Although Congress added “detect[ing] asteroids, understand[ing] their composition, predict[ing] their paths, and provid[ing] timely and accurate communications about potentially hazardous objects” as the seventh of seven policy directives and purposes for NASA in 2010, and although “detect[ing] asteroids, understand[ing] their composition, predict[ing] their paths, and provid[ing] timely and accurate communications about potentially hazardous objects” is part of NASA’s strategic objective, these activities have remained under the umbrella of the Science Mission Directorate’s planetary science division. This has left NEO detection to compete with planetary science research for funding.
In many ways, NEO detection, tracking, and characterization is primarily an operational mission rather than one that pushes the frontier of science, though it does that as well.19
Finding: Congress has charged NASA with NEO detection and threat characterization, and NASA has created a PDCO to pursue these congressionally mandated activities; however, these operational activities have had to compete with scientific missions for funding.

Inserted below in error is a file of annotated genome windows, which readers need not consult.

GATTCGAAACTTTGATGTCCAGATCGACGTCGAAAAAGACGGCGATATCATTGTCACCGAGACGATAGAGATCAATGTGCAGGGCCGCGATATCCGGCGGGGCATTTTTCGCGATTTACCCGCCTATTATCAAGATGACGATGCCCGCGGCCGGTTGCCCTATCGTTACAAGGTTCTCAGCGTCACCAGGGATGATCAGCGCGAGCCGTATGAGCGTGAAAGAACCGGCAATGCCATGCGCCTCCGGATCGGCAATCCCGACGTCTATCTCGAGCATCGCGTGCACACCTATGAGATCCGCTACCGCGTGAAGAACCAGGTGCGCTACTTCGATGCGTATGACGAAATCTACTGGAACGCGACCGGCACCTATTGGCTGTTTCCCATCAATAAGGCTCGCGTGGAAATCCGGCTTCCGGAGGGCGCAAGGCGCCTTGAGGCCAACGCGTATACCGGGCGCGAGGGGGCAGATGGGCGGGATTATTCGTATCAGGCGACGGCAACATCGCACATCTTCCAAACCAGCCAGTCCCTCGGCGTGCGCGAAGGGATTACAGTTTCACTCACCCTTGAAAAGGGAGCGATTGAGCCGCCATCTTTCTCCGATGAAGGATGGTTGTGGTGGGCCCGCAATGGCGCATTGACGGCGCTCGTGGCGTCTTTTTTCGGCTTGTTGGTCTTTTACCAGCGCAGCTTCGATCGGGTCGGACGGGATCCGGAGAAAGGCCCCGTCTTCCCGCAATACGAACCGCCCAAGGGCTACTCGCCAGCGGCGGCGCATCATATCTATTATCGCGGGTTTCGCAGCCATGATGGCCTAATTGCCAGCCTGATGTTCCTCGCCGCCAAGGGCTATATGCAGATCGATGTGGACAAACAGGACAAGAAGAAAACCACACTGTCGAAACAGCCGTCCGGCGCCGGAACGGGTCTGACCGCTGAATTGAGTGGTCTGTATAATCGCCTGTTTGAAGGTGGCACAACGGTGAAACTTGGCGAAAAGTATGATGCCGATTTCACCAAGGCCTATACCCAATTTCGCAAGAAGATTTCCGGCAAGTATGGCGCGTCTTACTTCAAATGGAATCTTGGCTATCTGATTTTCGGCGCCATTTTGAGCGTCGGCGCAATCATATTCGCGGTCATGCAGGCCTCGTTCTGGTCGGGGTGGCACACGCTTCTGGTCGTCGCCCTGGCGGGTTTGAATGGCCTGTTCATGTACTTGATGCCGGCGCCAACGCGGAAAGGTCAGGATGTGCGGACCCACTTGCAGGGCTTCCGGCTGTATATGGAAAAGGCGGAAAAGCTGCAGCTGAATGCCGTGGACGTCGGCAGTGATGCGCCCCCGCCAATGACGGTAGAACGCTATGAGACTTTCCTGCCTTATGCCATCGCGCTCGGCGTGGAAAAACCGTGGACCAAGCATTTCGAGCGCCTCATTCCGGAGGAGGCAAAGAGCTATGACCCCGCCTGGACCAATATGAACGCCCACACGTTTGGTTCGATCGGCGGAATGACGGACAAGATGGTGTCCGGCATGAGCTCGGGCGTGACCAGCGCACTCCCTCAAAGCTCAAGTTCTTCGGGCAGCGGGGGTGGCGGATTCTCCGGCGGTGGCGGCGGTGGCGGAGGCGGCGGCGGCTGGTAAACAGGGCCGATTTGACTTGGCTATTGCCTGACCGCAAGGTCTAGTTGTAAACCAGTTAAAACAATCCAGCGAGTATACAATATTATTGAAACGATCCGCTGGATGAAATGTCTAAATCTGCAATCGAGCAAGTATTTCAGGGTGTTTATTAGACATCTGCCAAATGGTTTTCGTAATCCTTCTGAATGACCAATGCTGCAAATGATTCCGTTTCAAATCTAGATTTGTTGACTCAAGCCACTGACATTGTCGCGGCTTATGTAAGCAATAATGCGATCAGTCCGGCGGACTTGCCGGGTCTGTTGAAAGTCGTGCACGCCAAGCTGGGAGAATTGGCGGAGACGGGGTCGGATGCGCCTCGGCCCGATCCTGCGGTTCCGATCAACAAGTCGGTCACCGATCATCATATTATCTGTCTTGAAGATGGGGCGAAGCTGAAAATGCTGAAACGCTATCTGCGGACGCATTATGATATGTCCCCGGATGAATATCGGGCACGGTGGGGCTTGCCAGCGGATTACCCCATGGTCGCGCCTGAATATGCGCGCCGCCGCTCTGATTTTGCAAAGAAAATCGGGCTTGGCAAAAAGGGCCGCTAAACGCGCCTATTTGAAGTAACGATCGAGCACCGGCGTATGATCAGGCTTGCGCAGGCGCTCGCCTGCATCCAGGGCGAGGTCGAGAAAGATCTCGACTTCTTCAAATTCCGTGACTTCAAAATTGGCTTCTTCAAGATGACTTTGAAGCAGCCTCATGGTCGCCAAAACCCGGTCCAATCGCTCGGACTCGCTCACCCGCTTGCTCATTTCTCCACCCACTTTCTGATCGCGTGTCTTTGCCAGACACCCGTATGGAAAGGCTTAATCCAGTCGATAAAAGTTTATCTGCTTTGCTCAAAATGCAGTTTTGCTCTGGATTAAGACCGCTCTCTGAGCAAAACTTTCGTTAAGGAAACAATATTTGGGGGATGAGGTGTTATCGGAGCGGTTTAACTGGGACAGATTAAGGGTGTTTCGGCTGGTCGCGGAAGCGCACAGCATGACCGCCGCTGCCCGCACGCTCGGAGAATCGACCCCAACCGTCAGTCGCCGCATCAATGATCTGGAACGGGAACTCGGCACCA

As the Chelyabinsk and Bering Sea fireballs demonstrate, objects smaller than 140 meters in diameter frequently reach Earth. And the Chelyabinsk event demonstrates that some of them can be dangerous. Although it is difficult, they can occasionally be detected.
Recommendation: Objects smaller than 140 meters in diameter can pose a local damage threat. When they are detected, their orbits and physical properties should be determined, and the objects should be monitored insofar as possible.
18 National Science and Technology Council, 2018, National Near-Earth Object Preparedness Strategy and Action Plan: A Report by the Interagency Working Group for Detecting and Mitigating the Impact of Earth-Bound Near-Earth Objects, Washington, D.C., p. 1.
19 See Title 51 US Code, http://uscode.house.gov/view.xhtml?path=/prelim@title51/subtitle2/chapter201&edition=prelim); NASA’s strategic plan 2018, https://smd-prod.s3.amazonaws.com/science-red/s3fs-public/atoms/files/nasa_2018_strategic_plan_0.pdf; 2020 budget request, https://www.nasa.gov/sites/default/files/atoms/files/fy_2020_congressional_justification.pdf.